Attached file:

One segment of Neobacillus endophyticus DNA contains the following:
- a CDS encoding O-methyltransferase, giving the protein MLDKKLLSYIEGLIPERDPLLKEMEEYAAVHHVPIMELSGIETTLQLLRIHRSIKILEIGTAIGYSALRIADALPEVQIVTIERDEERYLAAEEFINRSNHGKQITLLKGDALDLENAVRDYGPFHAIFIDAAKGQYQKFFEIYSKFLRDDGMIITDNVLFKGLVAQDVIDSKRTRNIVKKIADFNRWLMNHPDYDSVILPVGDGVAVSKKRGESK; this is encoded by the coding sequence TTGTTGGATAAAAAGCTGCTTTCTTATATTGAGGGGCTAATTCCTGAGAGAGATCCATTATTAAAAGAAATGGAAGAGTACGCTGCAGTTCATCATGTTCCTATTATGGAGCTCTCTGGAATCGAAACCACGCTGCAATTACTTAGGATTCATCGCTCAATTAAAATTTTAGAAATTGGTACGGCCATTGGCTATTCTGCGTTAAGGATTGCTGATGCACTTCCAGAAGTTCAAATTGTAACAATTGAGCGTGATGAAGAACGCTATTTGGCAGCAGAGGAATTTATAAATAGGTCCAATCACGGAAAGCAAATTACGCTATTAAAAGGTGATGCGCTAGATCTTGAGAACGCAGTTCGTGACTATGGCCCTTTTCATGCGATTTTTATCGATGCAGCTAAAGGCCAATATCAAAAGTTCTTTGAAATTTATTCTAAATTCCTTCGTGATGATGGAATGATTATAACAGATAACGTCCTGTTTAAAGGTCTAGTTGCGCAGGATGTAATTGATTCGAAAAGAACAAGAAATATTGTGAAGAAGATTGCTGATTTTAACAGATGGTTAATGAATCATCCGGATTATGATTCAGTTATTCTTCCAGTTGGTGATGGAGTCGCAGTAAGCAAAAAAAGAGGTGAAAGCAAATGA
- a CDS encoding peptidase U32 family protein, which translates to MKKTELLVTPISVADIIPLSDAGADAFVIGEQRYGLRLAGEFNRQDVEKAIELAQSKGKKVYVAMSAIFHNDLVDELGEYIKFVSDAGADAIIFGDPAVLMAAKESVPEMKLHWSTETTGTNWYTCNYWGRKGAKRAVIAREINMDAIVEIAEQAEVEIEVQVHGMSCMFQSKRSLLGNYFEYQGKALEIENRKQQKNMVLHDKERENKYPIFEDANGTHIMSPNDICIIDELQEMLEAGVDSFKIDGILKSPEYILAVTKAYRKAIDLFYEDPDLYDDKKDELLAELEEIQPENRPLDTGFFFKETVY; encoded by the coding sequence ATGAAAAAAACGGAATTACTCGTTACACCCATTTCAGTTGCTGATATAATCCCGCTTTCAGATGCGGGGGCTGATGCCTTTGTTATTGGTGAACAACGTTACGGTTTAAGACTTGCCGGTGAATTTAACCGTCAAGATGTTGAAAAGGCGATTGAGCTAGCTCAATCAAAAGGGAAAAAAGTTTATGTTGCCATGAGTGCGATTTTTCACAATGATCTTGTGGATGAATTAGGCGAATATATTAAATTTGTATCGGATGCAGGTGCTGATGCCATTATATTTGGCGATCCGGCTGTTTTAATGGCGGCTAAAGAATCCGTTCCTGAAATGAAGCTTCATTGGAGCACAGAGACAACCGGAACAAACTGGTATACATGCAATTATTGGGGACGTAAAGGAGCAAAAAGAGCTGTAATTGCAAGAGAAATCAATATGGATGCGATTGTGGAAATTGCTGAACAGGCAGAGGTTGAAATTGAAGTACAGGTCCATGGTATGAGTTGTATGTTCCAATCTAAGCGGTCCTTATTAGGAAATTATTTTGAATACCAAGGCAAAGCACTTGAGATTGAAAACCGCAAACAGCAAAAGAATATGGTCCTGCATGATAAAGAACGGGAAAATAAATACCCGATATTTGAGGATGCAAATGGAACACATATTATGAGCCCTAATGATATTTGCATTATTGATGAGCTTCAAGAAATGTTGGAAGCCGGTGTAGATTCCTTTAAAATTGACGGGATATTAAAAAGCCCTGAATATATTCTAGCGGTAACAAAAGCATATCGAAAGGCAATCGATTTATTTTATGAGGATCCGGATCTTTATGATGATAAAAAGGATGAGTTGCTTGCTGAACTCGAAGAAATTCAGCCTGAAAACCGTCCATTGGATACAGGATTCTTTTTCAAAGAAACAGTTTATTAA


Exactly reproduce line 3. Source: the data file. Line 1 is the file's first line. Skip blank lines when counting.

- a CDS encoding peptidase U32 family protein, which translates to MKKTELLVTPISVADIIPLSDAGADAFVIGEQRYGLRLAGEFNRQDVEKAIELAQSKGKKVYVAMSAIFHNDLVDELGEYIKFVSDAGADAIIFGDPAVLMAAKESVPEMKLHWSTETTGTNWYTCNYWGRKGAKRAVIAREINMDAIVEIAEQAEVEIEVQVHGMSCMFQSKRSLLGNYFEYQGKALEIENRKQQKNMVLHDKERENKYPIFEDANGTHIMSPNDICIIDELQEMLEAGVDSFKIDGILKSPEYILAVTKAYRKAIDLFYEDPDLYDDKKDELLAELEEIQPENRPLDTGFFFKETVY; encoded by the coding sequence ATGAAAAAAACGGAATTACTCGTTACACCCATTTCAGTTGCTGATATAATCCCGCTTTCAGATGCGGGGGCTGATGCCTTTGTTATTGGTGAACAACGTTACGGTTTAAGACTTGCCGGTGAATTTAACCGTCAAGATGTTGAAAAGGCGATTGAGCTAGCTCAATCAAAAGGGAAAAAAGTTTATGTTGCCATGAGTGCGATTTTTCACAATGATCTTGTGGATGAATTAGGCGAATATATTAAATTTGTATCGGATGCAGGTGCTGATGCCATTATATTTGGCGATCCGGCTGTTTTAATGGCGGCTAAAGAATCCGTTCCTGAAATGAAGCTTCATTGGAGCACAGAGACAACCGGAACAAACTGGTATACATGCAATTATTGGGGACGTAAAGGAGCAAAAAGAGCTGTAATTGCAAGAGAAATCAATATGGATGCGATTGTGGAAATTGCTGAACAGGCAGAGGTTGAAATTGAAGTACAGGTCCATGGTATGAGTTGTATGTTCCAATCTAAGCGGTCCTTATTAGGAAATTATTTTGAATACCAAGGCAAAGCACTTGAGATTGAAAACCGCAAACAGCAAAAGAATATGGTCCTGCATGATAAAGAACGGGAAAATAAATACCCGATATTTGAGGATGCAAATGGAACACATATTATGAGCCCTAATGATATTTGCATTATTGATGAGCTTCAAGAAATGTTGGAAGCCGGTGTAGATTCCTTTAAAATTGACGGGATATTAAAAAGCCCTGAATATATTCTAGCGGTAACAAAAGCATATCGAAAGGCAATCGATTTATTTTATGAGGATCCGGATCTTTATGATGATAAAAAGGATGAGTTGCTTGCTGAACTCGAAGAAATTCAGCCTGAAAACCGTCCATTGGATACAGGATTCTTTTTCAAAGAAACAGTTTATTAA